The World Bank Friday approved $145 million to expand home ownership including women and the poor through access to affordable housing finance in Pakistan.
The Pakistan Housing Finance Project will support Government of Pakistan’s vision and strategy for housing development, according to a press statement issued by WB here Friday.
The project will extend financial and technical assistance to Pakistan Mortgage Refinancing Company, the Planning Commission, and other institutions to increase availability of mortgage financing for households.
Nearly a third of country’s population does not own homes and this pressure is rising with growing demand, it added.
“This project will spur the development of housing mortgage market in the country and make housing finance affordable and reachable to many Pakistanis.” said Illango Patchamuthu, World Bank Country Director for Pakistan.
“The beneficiaries will include women and low-income groups through improved incentives for ecofriendly homes.”Patchamuthu added.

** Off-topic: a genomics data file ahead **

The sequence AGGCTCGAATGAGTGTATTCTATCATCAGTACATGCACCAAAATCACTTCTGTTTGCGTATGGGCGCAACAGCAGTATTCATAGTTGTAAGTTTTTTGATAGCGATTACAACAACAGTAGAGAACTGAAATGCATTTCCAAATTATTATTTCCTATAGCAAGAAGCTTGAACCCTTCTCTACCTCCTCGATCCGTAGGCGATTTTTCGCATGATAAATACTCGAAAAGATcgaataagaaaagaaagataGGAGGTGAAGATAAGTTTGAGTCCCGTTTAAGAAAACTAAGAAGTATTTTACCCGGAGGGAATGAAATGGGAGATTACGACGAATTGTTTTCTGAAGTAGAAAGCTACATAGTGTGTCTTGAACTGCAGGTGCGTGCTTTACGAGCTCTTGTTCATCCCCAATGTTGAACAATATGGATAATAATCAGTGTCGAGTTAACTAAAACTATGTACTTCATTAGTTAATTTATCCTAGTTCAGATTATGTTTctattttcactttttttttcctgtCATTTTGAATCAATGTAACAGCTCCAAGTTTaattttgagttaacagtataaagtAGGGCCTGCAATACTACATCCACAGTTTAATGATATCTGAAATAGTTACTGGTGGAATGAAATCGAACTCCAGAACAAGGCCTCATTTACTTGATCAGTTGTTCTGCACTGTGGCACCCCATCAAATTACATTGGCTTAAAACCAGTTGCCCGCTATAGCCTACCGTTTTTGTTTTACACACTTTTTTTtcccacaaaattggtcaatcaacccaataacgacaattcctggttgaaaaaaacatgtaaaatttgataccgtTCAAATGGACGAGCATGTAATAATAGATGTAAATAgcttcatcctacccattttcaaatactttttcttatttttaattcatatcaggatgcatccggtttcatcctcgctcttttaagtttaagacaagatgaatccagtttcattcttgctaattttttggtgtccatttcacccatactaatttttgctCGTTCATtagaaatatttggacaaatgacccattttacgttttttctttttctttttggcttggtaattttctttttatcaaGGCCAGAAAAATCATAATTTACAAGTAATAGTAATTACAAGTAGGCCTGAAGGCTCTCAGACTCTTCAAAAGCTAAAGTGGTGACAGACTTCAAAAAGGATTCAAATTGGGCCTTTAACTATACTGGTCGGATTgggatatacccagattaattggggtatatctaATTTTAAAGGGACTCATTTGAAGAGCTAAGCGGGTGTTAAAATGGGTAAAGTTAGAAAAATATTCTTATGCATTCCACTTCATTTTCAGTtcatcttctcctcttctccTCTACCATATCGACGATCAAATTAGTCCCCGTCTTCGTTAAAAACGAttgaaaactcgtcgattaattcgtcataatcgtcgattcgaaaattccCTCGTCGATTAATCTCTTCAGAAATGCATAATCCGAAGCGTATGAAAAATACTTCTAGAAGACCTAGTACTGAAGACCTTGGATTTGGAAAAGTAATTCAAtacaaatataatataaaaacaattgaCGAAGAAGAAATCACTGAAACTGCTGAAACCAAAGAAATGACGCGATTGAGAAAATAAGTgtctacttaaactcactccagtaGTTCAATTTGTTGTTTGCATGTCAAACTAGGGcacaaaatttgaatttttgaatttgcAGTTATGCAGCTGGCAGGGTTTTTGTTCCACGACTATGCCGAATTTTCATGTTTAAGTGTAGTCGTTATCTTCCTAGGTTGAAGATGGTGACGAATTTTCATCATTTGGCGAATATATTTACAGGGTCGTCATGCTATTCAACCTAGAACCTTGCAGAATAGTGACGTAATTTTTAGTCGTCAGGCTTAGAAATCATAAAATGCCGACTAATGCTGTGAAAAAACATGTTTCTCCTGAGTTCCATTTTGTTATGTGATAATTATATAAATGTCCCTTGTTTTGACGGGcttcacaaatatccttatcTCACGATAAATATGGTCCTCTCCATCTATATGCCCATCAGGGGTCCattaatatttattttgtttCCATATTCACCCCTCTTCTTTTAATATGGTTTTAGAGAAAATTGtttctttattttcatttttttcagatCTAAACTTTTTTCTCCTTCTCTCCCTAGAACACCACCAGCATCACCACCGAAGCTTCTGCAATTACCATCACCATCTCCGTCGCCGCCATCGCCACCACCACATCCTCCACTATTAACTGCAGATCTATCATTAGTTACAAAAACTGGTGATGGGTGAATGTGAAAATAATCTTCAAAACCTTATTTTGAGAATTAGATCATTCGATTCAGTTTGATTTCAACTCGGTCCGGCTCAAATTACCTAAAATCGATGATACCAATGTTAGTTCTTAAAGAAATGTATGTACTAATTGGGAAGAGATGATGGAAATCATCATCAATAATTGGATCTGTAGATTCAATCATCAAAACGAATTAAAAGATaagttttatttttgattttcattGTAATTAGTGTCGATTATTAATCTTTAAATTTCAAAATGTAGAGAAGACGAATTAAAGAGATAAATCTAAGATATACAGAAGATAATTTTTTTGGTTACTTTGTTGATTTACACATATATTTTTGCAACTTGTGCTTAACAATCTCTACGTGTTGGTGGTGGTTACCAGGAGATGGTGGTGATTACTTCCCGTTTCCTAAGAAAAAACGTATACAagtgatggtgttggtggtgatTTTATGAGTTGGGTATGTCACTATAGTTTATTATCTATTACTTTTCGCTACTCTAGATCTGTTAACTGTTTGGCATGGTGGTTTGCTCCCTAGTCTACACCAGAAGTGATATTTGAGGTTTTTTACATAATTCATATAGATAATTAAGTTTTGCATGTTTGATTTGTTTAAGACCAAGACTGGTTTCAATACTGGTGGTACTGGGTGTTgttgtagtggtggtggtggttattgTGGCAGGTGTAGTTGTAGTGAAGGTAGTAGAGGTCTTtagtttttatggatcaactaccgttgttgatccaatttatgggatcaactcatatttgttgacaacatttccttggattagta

The project with an innovative approach would help commercial financing for home ownership and provide greater incentives for women to become home owners.
It also incentivizes people to build energy efficient and green homes and adopt climate and disaster-resilient construction designs and materials.
“Pakistan’s mortgage finance to Gross Domestic Product ratio of 0.25 percent is extremely low compared to the South Asia average of 3.4 percent,” said Korotoumou Ouattara, World Bank Senior Financial Sector Economist.
“There is a significant market gap across all segments of the population. The creation of PMRC marks an important step in achieving the Government of Pakistan’s objective to improve access to housing finance in the country. The project will address the liquidity constraints of lenders, support capital market development, and create an enabling environment for a sound national housing policy,” Quattara added.
PHF is financed by the International Development Association, the World Bank’s fund for the poor, with a maturity of 25 years, including a grace period of 5 years.